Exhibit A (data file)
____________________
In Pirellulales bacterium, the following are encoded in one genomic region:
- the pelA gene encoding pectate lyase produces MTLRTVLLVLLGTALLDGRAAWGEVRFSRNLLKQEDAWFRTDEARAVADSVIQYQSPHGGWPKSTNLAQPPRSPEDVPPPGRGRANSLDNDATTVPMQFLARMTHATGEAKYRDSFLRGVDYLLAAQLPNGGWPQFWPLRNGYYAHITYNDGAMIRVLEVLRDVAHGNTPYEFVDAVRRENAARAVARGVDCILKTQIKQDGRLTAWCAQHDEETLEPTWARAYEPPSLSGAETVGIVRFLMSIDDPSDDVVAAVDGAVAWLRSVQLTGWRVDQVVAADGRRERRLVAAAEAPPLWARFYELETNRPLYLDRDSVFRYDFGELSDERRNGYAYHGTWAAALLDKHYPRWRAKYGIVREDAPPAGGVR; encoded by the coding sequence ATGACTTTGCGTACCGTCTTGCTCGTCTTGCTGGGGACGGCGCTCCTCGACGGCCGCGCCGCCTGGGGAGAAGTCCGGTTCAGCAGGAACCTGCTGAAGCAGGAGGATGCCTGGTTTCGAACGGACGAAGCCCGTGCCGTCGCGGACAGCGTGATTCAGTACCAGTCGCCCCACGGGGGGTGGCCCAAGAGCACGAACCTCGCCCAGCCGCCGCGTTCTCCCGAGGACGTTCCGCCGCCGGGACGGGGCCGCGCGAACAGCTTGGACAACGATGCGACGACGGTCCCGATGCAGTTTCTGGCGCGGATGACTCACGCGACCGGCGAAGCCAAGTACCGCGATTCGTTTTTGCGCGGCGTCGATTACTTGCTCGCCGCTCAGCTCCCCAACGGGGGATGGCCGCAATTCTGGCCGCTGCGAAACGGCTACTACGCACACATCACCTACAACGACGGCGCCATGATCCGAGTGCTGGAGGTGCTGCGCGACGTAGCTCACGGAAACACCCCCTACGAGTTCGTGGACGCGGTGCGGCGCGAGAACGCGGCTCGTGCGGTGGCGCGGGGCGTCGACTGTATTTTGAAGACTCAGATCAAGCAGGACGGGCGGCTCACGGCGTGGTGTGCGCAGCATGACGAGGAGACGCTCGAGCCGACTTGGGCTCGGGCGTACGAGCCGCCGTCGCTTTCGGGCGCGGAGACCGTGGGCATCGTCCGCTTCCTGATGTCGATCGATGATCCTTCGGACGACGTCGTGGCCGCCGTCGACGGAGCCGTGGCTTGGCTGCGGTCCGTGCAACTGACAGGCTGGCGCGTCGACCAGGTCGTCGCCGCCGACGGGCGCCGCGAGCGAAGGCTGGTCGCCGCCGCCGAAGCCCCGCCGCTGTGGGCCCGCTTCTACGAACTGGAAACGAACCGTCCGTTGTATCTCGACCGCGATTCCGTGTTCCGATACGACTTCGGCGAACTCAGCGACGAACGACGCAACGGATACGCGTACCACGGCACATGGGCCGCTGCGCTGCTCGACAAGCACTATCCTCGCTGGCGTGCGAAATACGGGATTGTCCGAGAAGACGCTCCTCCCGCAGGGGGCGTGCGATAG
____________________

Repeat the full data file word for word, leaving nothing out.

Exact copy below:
In Pirellulales bacterium, the following are encoded in one genomic region:
- the pelA gene encoding pectate lyase produces MTLRTVLLVLLGTALLDGRAAWGEVRFSRNLLKQEDAWFRTDEARAVADSVIQYQSPHGGWPKSTNLAQPPRSPEDVPPPGRGRANSLDNDATTVPMQFLARMTHATGEAKYRDSFLRGVDYLLAAQLPNGGWPQFWPLRNGYYAHITYNDGAMIRVLEVLRDVAHGNTPYEFVDAVRRENAARAVARGVDCILKTQIKQDGRLTAWCAQHDEETLEPTWARAYEPPSLSGAETVGIVRFLMSIDDPSDDVVAAVDGAVAWLRSVQLTGWRVDQVVAADGRRERRLVAAAEAPPLWARFYELETNRPLYLDRDSVFRYDFGELSDERRNGYAYHGTWAAALLDKHYPRWRAKYGIVREDAPPAGGVR; encoded by the coding sequence ATGACTTTGCGTACCGTCTTGCTCGTCTTGCTGGGGACGGCGCTCCTCGACGGCCGCGCCGCCTGGGGAGAAGTCCGGTTCAGCAGGAACCTGCTGAAGCAGGAGGATGCCTGGTTTCGAACGGACGAAGCCCGTGCCGTCGCGGACAGCGTGATTCAGTACCAGTCGCCCCACGGGGGGTGGCCCAAGAGCACGAACCTCGCCCAGCCGCCGCGTTCTCCCGAGGACGTTCCGCCGCCGGGACGGGGCCGCGCGAACAGCTTGGACAACGATGCGACGACGGTCCCGATGCAGTTTCTGGCGCGGATGACTCACGCGACCGGCGAAGCCAAGTACCGCGATTCGTTTTTGCGCGGCGTCGATTACTTGCTCGCCGCTCAGCTCCCCAACGGGGGATGGCCGCAATTCTGGCCGCTGCGAAACGGCTACTACGCACACATCACCTACAACGACGGCGCCATGATCCGAGTGCTGGAGGTGCTGCGCGACGTAGCTCACGGAAACACCCCCTACGAGTTCGTGGACGCGGTGCGGCGCGAGAACGCGGCTCGTGCGGTGGCGCGGGGCGTCGACTGTATTTTGAAGACTCAGATCAAGCAGGACGGGCGGCTCACGGCGTGGTGTGCGCAGCATGACGAGGAGACGCTCGAGCCGACTTGGGCTCGGGCGTACGAGCCGCCGTCGCTTTCGGGCGCGGAGACCGTGGGCATCGTCCGCTTCCTGATGTCGATCGATGATCCTTCGGACGACGTCGTGGCCGCCGTCGACGGAGCCGTGGCTTGGCTGCGGTCCGTGCAACTGACAGGCTGGCGCGTCGACCAGGTCGTCGCCGCCGACGGGCGCCGCGAGCGAAGGCTGGTCGCCGCCGCCGAAGCCCCGCCGCTGTGGGCCCGCTTCTACGAACTGGAAACGAACCGTCCGTTGTATCTCGACCGCGATTCCGTGTTCCGATACGACTTCGGCGAACTCAGCGACGAACGACGCAACGGATACGCGTACCACGGCACATGGGCCGCTGCGCTGCTCGACAAGCACTATCCTCGCTGGCGTGCGAAATACGGGATTGTCCGAGAAGACGCTCCTCCCGCAGGGGGCGTGCGATAG